[Gnso-newgtld-wg-wt4] Notes and Action Items: New gTLD Subsequent Procedures PDP WG - Track 4 - 14 September 2017

Emily Barabas emily.barabas at icann.org
Thu Sep 14 21:17:46 UTC 2017

Dear Work Track members,

Please see below the action items and notes from the meeting today.  These high-level notes are designed to help WG members navigate through the content of the call and are not a substitute for the recording or transcript. See the chat transcript and recording at: https://community.icann.org/x/ERohB.

Slides are attached for reference.

Kind regards,



2.     SOIs

-- No updates

3.     Financial Evaluation

-- Program Review feedback:

-- "Consider whether an alternative approach to the Financial Capability evaluation would be worthwhile."  -- CC2 comments are in agreement with this feedback

- "Review Financial Capability CQs and responses to determine whether improvements to the application questions can be made."

-- From the slides -- if the approach to financial evaluation changes, 2012 questions won't be of much use

-- Feedback from ICANN org:

-- Financial evaluation from 2012 -

-- Criteria didn't recognize different business models, one set of questions for all

-- No differences in criteria for TLDs that were cost centers vs. revenue generating TLDs

-- Something for the WT to consider - what is the purpose of financial evaluations?

-- Set of criteria to see if the applicant understood what evaluators would check financially based on the technical approach proposed.

-- Significant number of CQs in the 2012 round that followed up on financial questions

-- Did the applicants really understand the financial questions?

From the chat:

Steve Chan: If anyone is interested in reviewing the Program Implementation Review Report, Financial Capability Evaluation section, there is an extract here on the Wiki: https://community.icann.org/download/attachments/58735969/PIRR_2.7%20Financial%20Capability%20Evaluation.pdf?version=1&modificationDate=1484003566000&api=v2[community.icann.org]<https://urldefense.proofpoint.com/v2/url?u=https-3A__community.icann.org_download_attachments_58735969_PIRR-5F2.7-2520Financial-2520Capability-2520Evaluation.pdf-3Fversion-3D1-26modificationDate-3D1484003566000-26api-3Dv2&d=DwMFaQ&c=FmY1u3PJp6wrcrwll3mSVzgfkbPSS6sJms7xcl4I5cM&r=mBQzlSaM6eYCHFBU-v48zs-QSrjHB0aWmHuE4X4drzI&m=2FxE833aRhjeZjkh4FAxP2Ufj5A2Y3M7S8s3st9cvn8&s=wo7ESsntXxPGNmEFcrgEvcWS-Q1wR37vK4FtPOL2bik&e=>

- Threats being addressed: insolvent registry, lack of market performance, parent company extinction or business fine closure, unwillingness to provide financial stantements to contract due diligence, applying for more TLDs than a company can handle

- In what other ways can we address those threats: current financials, stock exchange listed companies (but some companies are not profitable, what about startups?)

- Another group of applicants that struggled with meeting financial criteria: large orgs that are not publicly traded. They were not comfortable providing financial statements. ICANN had to have a lot of discussions to help them understand the requirements.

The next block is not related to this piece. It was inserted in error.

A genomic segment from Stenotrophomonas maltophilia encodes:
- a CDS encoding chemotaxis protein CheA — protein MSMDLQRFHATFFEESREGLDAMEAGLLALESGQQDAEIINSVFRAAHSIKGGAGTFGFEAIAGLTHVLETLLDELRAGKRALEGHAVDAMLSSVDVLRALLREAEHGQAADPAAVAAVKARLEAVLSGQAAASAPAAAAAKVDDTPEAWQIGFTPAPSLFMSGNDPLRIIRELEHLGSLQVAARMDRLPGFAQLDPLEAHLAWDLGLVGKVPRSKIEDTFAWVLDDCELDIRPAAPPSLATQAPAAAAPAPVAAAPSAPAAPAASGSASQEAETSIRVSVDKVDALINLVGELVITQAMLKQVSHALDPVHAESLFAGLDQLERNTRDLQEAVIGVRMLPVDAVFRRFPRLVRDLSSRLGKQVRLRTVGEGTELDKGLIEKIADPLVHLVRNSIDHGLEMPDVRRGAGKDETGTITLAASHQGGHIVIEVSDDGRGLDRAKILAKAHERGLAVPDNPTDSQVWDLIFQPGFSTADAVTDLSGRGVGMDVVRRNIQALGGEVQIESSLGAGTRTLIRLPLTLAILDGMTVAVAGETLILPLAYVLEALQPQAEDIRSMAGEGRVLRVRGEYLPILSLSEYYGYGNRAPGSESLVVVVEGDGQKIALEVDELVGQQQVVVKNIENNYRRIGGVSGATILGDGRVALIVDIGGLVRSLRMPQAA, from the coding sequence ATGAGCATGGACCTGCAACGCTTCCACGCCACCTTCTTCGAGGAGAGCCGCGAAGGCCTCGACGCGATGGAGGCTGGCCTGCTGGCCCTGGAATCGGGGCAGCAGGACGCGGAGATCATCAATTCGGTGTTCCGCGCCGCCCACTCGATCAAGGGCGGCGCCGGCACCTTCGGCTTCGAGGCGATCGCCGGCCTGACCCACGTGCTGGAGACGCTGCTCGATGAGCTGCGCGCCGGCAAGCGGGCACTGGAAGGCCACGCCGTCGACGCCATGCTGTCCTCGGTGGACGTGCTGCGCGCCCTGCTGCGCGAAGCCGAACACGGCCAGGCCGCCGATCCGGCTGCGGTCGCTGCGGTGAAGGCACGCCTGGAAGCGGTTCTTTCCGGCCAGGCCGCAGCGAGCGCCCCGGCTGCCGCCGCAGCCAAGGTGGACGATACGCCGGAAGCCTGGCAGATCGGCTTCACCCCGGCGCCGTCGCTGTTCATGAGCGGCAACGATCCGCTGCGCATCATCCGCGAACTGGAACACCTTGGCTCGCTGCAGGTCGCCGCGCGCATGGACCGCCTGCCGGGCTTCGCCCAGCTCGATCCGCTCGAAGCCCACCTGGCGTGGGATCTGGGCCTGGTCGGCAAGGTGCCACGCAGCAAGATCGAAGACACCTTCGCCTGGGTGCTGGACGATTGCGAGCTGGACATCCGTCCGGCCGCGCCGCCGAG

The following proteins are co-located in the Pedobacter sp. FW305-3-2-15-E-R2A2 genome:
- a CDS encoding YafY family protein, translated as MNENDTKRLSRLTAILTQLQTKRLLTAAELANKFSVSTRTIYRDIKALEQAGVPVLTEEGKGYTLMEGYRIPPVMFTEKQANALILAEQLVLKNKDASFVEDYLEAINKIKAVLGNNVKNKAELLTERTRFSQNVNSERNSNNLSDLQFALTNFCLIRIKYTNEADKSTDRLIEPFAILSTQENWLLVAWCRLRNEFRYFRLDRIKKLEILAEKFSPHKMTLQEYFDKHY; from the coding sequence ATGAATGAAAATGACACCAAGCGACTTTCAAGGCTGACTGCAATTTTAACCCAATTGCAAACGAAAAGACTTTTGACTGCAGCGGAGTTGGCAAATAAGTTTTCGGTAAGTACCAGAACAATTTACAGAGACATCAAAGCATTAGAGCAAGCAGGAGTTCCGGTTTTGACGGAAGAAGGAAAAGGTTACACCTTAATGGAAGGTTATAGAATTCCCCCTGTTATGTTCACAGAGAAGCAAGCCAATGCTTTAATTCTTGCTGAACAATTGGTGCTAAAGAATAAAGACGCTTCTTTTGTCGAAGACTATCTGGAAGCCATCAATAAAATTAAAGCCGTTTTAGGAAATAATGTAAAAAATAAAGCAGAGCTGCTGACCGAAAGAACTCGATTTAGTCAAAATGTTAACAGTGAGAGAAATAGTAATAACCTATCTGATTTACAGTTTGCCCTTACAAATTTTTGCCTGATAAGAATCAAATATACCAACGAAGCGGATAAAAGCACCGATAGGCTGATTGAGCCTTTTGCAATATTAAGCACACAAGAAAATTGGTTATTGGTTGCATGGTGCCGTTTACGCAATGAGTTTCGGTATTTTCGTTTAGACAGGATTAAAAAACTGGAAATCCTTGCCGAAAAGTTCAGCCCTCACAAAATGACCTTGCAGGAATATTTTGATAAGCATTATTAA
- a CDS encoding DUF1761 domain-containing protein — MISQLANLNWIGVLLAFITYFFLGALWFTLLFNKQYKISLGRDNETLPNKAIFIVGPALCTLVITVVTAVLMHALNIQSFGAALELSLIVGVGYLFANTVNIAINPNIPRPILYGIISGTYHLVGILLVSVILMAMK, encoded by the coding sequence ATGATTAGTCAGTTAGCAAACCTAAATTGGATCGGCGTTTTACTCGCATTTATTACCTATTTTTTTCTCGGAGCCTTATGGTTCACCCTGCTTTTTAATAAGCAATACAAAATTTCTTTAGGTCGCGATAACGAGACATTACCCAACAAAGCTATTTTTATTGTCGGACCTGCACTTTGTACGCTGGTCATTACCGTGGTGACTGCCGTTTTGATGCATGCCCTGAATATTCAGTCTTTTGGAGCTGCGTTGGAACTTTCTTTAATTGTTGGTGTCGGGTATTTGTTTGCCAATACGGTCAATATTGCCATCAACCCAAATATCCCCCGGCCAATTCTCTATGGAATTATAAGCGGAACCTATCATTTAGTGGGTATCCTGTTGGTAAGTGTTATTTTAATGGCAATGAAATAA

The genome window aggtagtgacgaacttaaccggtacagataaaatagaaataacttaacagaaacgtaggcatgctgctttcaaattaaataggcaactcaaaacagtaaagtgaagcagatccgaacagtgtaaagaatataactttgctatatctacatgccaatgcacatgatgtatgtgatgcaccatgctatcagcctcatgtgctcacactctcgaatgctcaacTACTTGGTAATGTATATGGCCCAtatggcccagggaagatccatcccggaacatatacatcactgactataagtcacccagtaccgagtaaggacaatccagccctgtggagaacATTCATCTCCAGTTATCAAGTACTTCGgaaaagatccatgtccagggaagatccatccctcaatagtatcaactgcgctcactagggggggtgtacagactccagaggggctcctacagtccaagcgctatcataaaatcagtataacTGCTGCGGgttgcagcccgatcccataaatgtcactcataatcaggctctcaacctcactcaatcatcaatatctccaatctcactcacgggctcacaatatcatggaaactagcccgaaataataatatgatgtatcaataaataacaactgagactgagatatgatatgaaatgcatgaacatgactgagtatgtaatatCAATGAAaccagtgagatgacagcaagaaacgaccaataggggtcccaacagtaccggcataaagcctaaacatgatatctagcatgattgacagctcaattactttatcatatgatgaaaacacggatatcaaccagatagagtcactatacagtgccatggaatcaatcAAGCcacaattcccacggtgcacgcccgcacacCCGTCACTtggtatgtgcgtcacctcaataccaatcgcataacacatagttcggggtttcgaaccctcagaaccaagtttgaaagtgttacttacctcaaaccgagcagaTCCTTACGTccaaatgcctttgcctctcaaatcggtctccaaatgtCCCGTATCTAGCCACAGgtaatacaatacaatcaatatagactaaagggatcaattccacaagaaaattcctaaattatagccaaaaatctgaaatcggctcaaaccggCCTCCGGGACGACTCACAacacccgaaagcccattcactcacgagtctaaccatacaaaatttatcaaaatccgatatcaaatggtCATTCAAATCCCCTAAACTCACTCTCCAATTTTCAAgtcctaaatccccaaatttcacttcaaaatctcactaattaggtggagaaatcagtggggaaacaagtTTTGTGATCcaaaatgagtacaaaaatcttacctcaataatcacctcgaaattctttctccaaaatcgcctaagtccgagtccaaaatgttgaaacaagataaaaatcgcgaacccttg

- All applications passed financial evaluation, but 25 failed the initial evaluation: 2 failed multiple financial and technical questions, 18 failed question 45 (financial statements), 2 open TLDs and 1 brand TLD failed question 50 (contingency planning), 1 geoTLD failed question 48 (funding and revenue).

From the chat:

Jeff Neuman: what is it about the financial statements that caused failures?

Jeff Neuman: Is it just related to proposed business cases?

- There are a number of those 25 applicants that failed due to question 45, and eventually decided they did not want to share confidential information in evaluation and felt more comfortable going to extended eval (primarily large companies that are not publicly traded)

- Some didn't provide financial statements for the correct period.

- Some did not take into acount methodology for evaluating applications, but this is a small number

- What did ICANN actually do with those financial statements? Was it a box checking exercise, or did they evaluate the financial health of the applicant?

- Q45 criteria - asked for audited financial statement, if no financial history, gave options for other info to provide. Evaluators checked that the criteria for question 45 were met (provision of cash flow, balance sheet, etc for the correct period).

- What if the company provided the requested information, they follow correct accounting practices, but it showed poor financial health. Would this be evaluated?

- If there is a concern that was flagged by the auditor, this would trigger a clarifying question.

- Audited financials do reflect if the company could take on the additional business. There was not evaluation to see if the company was stable enough to handle a new gTLD. Is that accurate? Yes. There was not financial due diligence.  Financial evaluation does not evaluate business models.

From the chat:

Phil Buckingham: jeff  - there was no due diligence .  It was  ticking boxes according to a " balancing templated model  "  The template didnt balance . It was  standardised for ALL  applicants